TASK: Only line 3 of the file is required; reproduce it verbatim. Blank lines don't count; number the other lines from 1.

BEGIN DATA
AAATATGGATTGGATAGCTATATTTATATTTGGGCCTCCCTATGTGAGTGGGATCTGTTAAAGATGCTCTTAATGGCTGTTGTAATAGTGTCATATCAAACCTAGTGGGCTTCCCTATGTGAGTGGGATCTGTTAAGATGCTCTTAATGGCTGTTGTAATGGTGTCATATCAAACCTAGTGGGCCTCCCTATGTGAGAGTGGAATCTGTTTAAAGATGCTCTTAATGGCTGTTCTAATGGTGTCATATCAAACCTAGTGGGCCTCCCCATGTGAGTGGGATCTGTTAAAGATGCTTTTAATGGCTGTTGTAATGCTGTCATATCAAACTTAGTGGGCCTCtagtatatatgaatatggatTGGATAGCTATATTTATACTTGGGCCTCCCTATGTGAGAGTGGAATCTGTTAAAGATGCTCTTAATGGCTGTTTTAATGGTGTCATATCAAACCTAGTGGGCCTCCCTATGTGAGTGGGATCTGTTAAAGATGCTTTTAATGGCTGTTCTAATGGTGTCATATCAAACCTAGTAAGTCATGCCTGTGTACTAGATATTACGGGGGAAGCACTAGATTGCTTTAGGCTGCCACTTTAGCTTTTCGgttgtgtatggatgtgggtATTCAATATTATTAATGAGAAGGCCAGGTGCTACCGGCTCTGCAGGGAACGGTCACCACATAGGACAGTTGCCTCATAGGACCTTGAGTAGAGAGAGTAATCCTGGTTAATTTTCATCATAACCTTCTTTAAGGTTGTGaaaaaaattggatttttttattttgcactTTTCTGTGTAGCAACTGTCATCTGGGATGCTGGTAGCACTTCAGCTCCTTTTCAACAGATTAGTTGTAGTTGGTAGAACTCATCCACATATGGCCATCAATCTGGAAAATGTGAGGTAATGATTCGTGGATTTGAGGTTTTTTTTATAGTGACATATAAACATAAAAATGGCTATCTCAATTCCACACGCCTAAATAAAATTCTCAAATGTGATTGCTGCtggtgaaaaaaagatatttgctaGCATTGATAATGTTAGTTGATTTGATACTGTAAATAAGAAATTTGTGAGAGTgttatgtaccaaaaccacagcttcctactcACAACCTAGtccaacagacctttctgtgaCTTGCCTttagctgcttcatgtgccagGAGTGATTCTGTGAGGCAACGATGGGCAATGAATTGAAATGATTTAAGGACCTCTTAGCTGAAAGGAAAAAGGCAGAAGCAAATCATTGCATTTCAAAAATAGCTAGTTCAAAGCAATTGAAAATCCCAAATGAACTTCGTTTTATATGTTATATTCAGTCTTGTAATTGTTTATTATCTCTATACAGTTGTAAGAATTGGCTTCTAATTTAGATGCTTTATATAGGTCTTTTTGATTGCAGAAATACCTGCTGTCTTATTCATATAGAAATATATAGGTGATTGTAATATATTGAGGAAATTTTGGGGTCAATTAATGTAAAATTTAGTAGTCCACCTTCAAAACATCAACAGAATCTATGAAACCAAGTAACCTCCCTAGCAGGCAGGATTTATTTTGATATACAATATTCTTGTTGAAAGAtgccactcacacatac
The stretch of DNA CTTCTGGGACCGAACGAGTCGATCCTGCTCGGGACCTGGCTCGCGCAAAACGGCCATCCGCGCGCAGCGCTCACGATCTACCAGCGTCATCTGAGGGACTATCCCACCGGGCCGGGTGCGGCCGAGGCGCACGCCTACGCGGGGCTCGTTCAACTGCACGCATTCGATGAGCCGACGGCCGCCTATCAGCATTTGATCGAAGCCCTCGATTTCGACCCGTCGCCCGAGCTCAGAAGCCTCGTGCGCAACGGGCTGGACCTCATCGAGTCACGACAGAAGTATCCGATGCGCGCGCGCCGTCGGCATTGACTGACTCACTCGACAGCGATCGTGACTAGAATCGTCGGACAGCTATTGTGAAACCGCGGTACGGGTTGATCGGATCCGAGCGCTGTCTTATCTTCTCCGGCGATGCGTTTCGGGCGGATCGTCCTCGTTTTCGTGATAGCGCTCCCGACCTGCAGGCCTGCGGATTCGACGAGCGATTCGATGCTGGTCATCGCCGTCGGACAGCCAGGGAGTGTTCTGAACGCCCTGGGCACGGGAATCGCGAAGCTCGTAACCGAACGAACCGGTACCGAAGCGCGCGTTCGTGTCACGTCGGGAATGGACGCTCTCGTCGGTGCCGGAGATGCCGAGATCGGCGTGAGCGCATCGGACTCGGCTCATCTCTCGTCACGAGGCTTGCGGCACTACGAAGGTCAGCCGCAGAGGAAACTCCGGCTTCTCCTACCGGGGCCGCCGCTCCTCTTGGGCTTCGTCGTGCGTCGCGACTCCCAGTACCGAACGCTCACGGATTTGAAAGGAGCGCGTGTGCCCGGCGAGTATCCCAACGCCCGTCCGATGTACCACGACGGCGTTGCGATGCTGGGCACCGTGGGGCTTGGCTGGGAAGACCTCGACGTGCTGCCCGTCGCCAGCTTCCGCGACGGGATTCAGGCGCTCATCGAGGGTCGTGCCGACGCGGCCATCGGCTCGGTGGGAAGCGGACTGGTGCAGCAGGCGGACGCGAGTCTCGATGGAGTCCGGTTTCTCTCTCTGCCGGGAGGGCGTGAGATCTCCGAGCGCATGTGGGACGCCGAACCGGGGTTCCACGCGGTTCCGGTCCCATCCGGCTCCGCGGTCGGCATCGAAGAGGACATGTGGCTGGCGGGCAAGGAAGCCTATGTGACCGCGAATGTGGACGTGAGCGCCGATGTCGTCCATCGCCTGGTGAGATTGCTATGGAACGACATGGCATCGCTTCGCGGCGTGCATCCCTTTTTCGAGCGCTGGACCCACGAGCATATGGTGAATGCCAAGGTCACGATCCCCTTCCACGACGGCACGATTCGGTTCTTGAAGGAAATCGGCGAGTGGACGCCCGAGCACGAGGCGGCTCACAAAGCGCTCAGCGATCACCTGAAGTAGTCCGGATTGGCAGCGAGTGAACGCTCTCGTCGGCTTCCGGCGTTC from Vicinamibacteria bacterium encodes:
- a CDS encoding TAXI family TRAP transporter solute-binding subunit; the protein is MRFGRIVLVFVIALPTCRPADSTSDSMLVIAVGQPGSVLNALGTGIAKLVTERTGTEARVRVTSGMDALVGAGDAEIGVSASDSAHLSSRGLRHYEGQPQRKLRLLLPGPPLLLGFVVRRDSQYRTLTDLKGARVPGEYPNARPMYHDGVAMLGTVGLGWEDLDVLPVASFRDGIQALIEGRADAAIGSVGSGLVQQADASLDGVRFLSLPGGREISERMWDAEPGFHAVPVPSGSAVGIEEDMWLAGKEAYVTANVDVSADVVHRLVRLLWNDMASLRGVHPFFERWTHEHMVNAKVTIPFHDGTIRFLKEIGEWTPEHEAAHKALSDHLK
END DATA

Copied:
- a CDS encoding TAXI family TRAP transporter solute-binding subunit; the protein is MRFGRIVLVFVIALPTCRPADSTSDSMLVIAVGQPGSVLNALGTGIAKLVTERTGTEARVRVTSGMDALVGAGDAEIGVSASDSAHLSSRGLRHYEGQPQRKLRLLLPGPPLLLGFVVRRDSQYRTLTDLKGARVPGEYPNARPMYHDGVAMLGTVGLGWEDLDVLPVASFRDGIQALIEGRADAAIGSVGSGLVQQADASLDGVRFLSLPGGREISERMWDAEPGFHAVPVPSGSAVGIEEDMWLAGKEAYVTANVDVSADVVHRLVRLLWNDMASLRGVHPFFERWTHEHMVNAKVTIPFHDGTIRFLKEIGEWTPEHEAAHKALSDHLK